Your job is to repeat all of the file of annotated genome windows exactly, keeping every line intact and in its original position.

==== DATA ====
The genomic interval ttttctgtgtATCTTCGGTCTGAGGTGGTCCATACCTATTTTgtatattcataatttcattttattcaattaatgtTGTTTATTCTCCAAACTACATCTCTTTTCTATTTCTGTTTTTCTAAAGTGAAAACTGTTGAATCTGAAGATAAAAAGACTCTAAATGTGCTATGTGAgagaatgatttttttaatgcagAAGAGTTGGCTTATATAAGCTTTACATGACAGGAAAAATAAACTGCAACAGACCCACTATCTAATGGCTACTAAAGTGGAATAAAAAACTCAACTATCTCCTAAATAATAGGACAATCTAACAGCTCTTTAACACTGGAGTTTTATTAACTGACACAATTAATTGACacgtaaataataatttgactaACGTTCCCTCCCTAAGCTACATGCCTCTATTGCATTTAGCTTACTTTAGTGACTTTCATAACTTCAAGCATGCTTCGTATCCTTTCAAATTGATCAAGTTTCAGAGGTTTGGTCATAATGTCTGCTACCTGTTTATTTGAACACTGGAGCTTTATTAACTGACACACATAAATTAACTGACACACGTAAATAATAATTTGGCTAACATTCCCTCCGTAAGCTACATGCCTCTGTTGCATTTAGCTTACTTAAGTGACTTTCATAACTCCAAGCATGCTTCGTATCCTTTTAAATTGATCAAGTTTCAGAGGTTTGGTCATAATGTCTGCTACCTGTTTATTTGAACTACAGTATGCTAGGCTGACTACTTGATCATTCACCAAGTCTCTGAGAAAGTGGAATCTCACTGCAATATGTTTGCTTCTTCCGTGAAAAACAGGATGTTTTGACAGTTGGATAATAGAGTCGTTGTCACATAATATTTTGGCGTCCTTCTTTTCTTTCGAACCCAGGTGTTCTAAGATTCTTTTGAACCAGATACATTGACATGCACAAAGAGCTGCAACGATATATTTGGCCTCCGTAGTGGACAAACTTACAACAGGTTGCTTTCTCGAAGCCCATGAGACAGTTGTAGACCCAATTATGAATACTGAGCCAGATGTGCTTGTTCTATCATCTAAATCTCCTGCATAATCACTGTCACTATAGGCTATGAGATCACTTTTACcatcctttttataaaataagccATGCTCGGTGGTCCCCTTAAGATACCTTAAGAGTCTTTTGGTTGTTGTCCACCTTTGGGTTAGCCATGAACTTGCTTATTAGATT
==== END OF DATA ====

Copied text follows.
The genomic interval ttttctgtgtATCTTCGGTCTGAGGTGGTCCATACCTATTTTgtatattcataatttcattttattcaattaatgtTGTTTATTCTCCAAACTACATCTCTTTTCTATTTCTGTTTTTCTAAAGTGAAAACTGTTGAATCTGAAGATAAAAAGACTCTAAATGTGCTATGTGAgagaatgatttttttaatgcagAAGAGTTGGCTTATATAAGCTTTACATGACAGGAAAAATAAACTGCAACAGACCCACTATCTAATGGCTACTAAAGTGGAATAAAAAACTCAACTATCTCCTAAATAATAGGACAATCTAACAGCTCTTTAACACTGGAGTTTTATTAACTGACACAATTAATTGACacgtaaataataatttgactaACGTTCCCTCCCTAAGCTACATGCCTCTATTGCATTTAGCTTACTTTAGTGACTTTCATAACTTCAAGCATGCTTCGTATCCTTTCAAATTGATCAAGTTTCAGAGGTTTGGTCATAATGTCTGCTACCTGTTTATTTGAACACTGGAGCTTTATTAACTGACACACATAAATTAACTGACACACGTAAATAATAATTTGGCTAACATTCCCTCCGTAAGCTACATGCCTCTGTTGCATTTAGCTTACTTAAGTGACTTTCATAACTCCAAGCATGCTTCGTATCCTTTTAAATTGATCAAGTTTCAGAGGTTTGGTCATAATGTCTGCTACCTGTTTATTTGAACTACAGTATGCTAGGCTGACTACTTGATCATTCACCAAGTCTCTGAGAAAGTGGAATCTCACTGCAATATGTTTGCTTCTTCCGTGAAAAACAGGATGTTTTGACAGTTGGATAATAGAGTCGTTGTCACATAATATTTTGGCGTCCTTCTTTTCTTTCGAACCCAGGTGTTCTAAGATTCTTTTGAACCAGATACATTGACATGCACAAAGAGCTGCAACGATATATTTGGCCTCCGTAGTGGACAAACTTACAACAGGTTGCTTTCTCGAAGCCCATGAGACAGTTGTAGACCCAATTATGAATACTGAGCCAGATGTGCTTGTTCTATCATCTAAATCTCCTGCATAATCACTGTCACTATAGGCTATGAGATCACTTTTACcatcctttttataaaataagccATGCTCGGTGGTCCCCTTAAGATACCTTAAGAGTCTTTTGGTTGTTGTCCACCTTTGGGTTAGCCATGAACTTGCTTATTAGATT